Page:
Gov. Larry Hogan signing

Maryland Gov. Larry Hogan is facing pressure to sign bills that would create a state board to monitor drug prices and to increase the state’s requirements for using renewable energy.

Maryland Gov. Larry Hogan is facing pressure to sign bills that would create a state board to monitor drug prices and to increase the state’s requirements for using renewable energy.

Hogan, a Republican, has already signed 552 bills and resolutions that were passed by state lawmakers, and has about two more weeks to decide the fate of more than 300 more pieces of legislation.

Hogan has three options on bills: veto them, sign them into law or allow them to become law without his signature.

Health advocacy groups have been pressing Hogan to approve a bill that would create a state Prescription Drug Affordability Board. They were buoyed by comments Hogan made at a political event in New Hampshire last month when he was asked about high drug prices.

“We just passed a bill in our legislature to try to address this issue,” Hogan said. “There’s no question it has to be addressed.”

Starting in 2022, the state drug board would review the prices for certain prescription drugs that are paid for by insurance plans for local and state government workers, and set an upper payment limit.

The drug board would be allowed to review drugs that are new, brand-name drugs that cost at least $30,000 per year, existing brand-name drugs with price increases of at least $3,000 per year, existing generic drugs with price increases of at least 200% per year and any drug that creates “affordability challenges.”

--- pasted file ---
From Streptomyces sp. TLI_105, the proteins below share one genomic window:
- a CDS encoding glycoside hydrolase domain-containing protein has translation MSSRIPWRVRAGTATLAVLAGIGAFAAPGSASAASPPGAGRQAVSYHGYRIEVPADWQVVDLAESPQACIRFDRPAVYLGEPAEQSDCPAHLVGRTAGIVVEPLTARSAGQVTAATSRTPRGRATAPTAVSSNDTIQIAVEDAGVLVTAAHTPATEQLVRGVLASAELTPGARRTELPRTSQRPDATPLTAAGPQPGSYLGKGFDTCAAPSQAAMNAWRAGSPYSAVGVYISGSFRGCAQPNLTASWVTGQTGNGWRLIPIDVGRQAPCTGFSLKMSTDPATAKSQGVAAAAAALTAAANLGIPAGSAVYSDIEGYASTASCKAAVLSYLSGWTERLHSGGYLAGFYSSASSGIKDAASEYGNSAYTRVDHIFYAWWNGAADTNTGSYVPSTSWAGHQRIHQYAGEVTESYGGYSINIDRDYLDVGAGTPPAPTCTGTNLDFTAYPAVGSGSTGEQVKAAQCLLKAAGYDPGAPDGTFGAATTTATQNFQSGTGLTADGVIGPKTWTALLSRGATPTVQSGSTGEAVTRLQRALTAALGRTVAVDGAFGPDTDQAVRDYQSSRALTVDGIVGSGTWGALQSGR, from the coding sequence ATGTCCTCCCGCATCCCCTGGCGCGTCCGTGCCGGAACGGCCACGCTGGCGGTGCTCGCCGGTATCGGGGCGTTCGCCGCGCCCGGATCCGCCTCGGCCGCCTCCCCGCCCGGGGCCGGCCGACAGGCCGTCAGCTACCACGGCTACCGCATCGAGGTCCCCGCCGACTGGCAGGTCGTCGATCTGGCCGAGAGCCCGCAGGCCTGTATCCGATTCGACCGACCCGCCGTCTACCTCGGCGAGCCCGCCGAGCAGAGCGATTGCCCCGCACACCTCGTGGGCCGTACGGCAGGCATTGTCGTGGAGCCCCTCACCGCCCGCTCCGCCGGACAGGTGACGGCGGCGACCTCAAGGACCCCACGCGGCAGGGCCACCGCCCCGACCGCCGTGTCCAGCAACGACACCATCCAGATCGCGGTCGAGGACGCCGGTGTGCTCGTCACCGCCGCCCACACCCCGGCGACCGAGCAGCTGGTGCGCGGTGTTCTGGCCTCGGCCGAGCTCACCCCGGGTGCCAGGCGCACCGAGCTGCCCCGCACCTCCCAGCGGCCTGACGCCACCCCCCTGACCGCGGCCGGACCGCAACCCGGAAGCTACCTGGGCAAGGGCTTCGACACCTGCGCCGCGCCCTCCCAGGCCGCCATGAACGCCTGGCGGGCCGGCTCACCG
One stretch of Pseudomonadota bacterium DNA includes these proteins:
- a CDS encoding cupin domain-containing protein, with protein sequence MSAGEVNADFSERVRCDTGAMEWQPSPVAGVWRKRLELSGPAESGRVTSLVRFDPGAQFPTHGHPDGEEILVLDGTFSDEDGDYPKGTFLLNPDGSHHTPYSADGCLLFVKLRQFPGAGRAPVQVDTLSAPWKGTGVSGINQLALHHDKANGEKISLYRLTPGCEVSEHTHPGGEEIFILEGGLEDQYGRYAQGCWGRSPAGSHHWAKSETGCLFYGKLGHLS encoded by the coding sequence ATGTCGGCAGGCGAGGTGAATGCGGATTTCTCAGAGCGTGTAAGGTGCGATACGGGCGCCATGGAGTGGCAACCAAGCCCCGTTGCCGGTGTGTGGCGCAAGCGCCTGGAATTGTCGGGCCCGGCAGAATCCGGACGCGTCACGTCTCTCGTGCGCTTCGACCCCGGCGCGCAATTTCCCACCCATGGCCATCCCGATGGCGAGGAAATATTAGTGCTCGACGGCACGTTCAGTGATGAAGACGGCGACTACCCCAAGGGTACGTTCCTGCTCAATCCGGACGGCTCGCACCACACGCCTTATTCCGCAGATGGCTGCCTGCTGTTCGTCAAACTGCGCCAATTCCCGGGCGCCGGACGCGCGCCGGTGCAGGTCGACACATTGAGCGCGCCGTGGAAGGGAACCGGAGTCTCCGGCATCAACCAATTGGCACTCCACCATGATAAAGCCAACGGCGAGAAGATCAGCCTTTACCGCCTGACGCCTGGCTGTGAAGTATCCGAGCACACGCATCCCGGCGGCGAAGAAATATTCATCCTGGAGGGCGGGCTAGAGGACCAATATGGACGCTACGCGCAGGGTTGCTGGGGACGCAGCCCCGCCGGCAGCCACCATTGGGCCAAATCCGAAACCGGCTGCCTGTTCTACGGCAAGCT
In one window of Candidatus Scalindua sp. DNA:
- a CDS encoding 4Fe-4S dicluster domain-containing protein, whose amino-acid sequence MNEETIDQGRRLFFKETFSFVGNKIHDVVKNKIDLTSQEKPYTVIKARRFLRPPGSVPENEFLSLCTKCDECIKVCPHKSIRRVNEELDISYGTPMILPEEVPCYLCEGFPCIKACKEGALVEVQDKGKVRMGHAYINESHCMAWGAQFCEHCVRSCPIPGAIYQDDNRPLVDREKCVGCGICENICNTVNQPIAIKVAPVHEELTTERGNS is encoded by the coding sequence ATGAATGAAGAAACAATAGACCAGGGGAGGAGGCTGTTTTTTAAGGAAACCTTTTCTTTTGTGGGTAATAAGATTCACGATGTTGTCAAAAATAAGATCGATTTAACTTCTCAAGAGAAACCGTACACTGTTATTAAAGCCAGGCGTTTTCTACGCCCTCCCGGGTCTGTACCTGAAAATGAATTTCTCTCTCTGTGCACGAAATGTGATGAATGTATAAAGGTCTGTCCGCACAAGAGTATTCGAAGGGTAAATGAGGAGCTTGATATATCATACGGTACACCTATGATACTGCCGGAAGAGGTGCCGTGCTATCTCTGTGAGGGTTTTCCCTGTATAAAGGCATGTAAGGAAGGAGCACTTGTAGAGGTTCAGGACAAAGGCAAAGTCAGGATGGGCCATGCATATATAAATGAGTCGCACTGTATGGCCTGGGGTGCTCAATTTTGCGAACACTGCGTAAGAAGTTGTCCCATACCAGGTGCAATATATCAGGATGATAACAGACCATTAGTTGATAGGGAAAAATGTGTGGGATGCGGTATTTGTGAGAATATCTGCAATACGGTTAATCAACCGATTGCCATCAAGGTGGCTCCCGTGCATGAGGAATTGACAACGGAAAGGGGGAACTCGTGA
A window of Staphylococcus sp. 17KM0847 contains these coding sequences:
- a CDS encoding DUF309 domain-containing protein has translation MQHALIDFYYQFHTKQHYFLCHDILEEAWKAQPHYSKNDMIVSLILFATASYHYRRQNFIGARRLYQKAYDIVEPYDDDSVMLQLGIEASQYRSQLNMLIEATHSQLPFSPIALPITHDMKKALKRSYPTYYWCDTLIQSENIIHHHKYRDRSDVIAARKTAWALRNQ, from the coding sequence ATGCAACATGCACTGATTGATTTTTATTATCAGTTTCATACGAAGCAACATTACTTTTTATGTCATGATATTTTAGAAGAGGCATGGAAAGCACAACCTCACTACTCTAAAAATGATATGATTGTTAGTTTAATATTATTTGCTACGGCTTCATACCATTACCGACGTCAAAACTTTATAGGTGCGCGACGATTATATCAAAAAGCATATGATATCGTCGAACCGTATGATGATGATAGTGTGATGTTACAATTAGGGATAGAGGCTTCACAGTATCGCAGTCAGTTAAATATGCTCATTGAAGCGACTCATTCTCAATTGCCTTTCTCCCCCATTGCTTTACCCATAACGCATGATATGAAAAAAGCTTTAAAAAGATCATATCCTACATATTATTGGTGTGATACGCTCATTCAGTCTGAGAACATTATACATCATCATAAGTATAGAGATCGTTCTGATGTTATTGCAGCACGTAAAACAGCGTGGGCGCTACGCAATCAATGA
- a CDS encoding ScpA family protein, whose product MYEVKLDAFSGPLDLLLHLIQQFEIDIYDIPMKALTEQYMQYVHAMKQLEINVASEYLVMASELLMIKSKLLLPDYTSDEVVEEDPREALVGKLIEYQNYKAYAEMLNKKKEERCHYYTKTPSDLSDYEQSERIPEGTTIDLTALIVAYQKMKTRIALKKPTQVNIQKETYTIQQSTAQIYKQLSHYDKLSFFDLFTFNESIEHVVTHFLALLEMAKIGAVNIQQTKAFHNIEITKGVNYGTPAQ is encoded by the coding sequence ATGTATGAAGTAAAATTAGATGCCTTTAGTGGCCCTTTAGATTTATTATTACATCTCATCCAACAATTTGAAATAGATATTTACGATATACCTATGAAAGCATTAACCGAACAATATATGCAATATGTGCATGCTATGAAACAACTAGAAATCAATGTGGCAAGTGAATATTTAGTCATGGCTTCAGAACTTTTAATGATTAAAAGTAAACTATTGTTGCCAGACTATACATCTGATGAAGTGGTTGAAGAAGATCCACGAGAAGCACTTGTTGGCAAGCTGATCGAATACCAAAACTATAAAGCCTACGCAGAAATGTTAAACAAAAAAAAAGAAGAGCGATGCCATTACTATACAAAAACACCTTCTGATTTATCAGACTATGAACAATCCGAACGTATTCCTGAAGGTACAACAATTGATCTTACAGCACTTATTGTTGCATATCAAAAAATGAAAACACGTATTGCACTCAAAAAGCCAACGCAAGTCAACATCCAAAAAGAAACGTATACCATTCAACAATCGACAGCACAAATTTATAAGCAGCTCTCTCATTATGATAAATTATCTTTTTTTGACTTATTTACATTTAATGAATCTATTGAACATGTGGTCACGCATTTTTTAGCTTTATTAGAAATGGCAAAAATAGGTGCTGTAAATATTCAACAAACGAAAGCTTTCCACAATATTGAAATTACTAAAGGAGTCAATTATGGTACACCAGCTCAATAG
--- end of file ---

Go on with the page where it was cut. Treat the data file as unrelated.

The drug board would also be charged with making a recommendation of whether the reviews should apply to all purchases of prescription drugs.

The Clean Energy Jobs Act, meanwhile, would increase the requirement for how much of the electricity sold in the state must come from renewable sources such as wind farms and solar panels.

The new goal would be 50% by 2030, up from the current goal of 25% by 2020. Proponents of the bill say it will help combat climate change while ensuring the viability of clean energy industries, especially the solar industry, by creating demand.

But the bill is controversial because it still allows the burning of trash to count as a form of renewable energy that is eligible for government subsidies. Trash incineration is a major source of air pollution, so some environmentalists believe it shouldn’t count as “clean” energy.

A Wheelabrator Baltimore incinerator is Baltimore City’s largest single source of industrial air pollution and has been targeted by stringent air pollution standards passed by the Baltimore City Council. The owners of Wheelabrator and a medical waste incinerator have sued in an attempt to block those rules.

Hogan has not tipped his hand whether he will sign the renewable energy bill.

“Governor Hogan is proud of Maryland’s commitment to environmental stewardship, and he is giving this legislation the thoughtful consideration it deserves,” said Hogan spokesman Mike Ricci.

The last time that lawmakers passed a bill increasing the renewable energy requirements, in 2016, Hogan vetoed the bill, deriding it as a “sunshine and wind tax” because it would add costs to consumers’ electric bills.